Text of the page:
Friends, Sensors, and Anticipated Needs

Do your best friends know where you are in space and time, continuously? If not, apparently they haven't been doing their job.
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Do your best friends know where you are in space and time, continuously? If not, apparently they haven't been doing their job.

At the recent Consumer Electronics Show, InformationWeek's Michael Endler interviewed the chief technology officer of a large tech company. The CTO described a future rich in sensors that would provide "pervasive access to information" -- including, as Endler paraphrased it, "not only 'hard sensors' that track physical attributes such as light, heat, pressure and motion, but also 'soft sensors' such as a user's calendar, social network activity and Web browsing habits."

The resulting "context awareness" would be used, the CTO said, "to create devices that really anticipate your needs." He added that those new devices would "know where you are in space and time, and understand the relationship you have with other people and other things"; they will "be like your best friend."

I found those statements jarring. First, if devices truly anticipated your needs, before you felt them, would those still qualify as "needs"? Will we ever live in a world in which people no longer have the experience of unmet needs? Or rather, a world in which some people can't even fulfill the most basic of their needs (for food or clean water or shelter), while others lose even the perception of a temporary deprivation?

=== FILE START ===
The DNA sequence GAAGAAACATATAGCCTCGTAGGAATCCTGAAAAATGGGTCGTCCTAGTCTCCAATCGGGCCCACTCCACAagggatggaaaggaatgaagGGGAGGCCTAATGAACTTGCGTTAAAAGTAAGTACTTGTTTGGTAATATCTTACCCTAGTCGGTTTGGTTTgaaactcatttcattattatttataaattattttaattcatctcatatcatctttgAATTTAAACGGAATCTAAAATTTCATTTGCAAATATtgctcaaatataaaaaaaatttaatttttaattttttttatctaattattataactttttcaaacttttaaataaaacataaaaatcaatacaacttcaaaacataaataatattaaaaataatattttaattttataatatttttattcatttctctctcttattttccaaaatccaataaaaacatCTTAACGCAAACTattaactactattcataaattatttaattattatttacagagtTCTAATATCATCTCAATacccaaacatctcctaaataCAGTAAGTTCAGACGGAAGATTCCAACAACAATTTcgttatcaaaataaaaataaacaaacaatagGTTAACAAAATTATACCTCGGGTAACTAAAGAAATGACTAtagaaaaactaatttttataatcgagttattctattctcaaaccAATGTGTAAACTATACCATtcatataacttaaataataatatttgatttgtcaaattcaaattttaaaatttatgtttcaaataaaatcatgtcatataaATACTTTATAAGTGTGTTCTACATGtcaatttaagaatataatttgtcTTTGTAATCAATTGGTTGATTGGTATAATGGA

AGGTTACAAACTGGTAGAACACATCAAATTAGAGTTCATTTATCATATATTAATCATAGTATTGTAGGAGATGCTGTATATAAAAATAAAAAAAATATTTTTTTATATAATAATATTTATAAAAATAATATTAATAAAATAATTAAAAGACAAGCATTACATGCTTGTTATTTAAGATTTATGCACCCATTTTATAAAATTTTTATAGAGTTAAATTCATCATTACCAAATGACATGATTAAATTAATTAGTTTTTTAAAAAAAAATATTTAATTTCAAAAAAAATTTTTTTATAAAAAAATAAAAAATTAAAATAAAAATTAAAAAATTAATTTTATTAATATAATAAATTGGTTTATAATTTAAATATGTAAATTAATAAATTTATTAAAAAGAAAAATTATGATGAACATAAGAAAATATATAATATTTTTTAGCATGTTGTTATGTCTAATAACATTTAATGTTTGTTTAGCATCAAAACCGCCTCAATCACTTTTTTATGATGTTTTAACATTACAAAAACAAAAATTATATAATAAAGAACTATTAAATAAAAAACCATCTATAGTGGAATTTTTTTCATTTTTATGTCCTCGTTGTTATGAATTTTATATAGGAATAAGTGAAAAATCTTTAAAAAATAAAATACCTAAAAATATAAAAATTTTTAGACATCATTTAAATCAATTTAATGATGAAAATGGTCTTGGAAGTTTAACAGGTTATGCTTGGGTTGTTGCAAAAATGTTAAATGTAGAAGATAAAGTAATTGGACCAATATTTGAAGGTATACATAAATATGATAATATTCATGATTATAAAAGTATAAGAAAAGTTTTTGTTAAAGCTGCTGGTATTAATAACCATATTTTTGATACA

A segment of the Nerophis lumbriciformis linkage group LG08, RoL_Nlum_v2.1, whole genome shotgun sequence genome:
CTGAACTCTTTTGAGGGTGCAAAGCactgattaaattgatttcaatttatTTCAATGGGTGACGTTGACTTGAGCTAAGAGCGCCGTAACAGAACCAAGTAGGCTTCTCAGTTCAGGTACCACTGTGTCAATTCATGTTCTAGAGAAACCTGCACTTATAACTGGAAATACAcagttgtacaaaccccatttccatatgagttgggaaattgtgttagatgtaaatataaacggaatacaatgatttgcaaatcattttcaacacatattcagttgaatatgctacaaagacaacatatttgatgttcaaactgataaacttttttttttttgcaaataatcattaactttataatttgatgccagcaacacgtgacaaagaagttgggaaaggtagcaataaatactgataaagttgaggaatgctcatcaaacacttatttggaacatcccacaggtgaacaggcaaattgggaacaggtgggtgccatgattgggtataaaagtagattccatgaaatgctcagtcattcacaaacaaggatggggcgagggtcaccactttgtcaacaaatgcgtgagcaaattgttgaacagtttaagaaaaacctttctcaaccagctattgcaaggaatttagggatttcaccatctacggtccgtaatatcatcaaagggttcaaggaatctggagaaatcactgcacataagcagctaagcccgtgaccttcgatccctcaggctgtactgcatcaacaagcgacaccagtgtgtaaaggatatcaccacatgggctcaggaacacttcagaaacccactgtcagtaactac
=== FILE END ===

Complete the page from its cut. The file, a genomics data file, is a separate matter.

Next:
Then I realized, of course, that even if this pre-fulfilling of needs came to pass, it would only apply to the kinds of needs that devices can fulfill. (The coffeemaker would start before you wake up; the refrigerator would alert you that the milk is about to expire; the toothbrush might make you a dentist appointment...) It's easy to be flippant; the reality is that some people would undoubtedly benefit greatly from such technology, and for some, like the elderly and the sick, it might even be lifesaving. Still, for most people, devices can fulfill only a limited subset of wants and needs.

Even more jarring, however, was the claim that this new "contextually aware" technology will be "like your best friend." Is that really what your best friend is like? Does your best friend "know where you are in space and time," continuously? Does he or she continuously gauge the temperature and light of your surroundings? Does he or she understand all of the relationships you have with other people and other things? Does he or she even try to anticipate your needs -- not just if you're crashing at their place for a weekend, say, but on an ongoing basis?

This sounds less like a best friend and more like a helicopter mom: always monitoring the parameters around you, demanding to know everything about you, so that she could do things for you... instead of you. In the case of devices, however, you wouldn't even have to repay the technology in guilt or phone calls.

But the "helicopter mom" analogy might be giving even helicopter moms too little credit -- because the element that helicopter moms and best friends have in common is that they both care about you. In every dictionary, the definitions of "friend" include the words "affection," "love," "like," or "esteem." In addition, dictionary aside, life teaches us that friends -- and moms -- demand things of us, too; our relationships with friends and mothers are reciprocal, two-way flows. Our "relationship" with technology is not.

So the interview with the CTO taught me this: Technology will at best anticipate only some of your needs, and contextually-aware devices will not be like your best friend (unless you have some very strange and annoying friends). It also reminded me that making hyperbolic claims about technology serves to highlight the limitations of dreamed-of devices, rather than their strengths.

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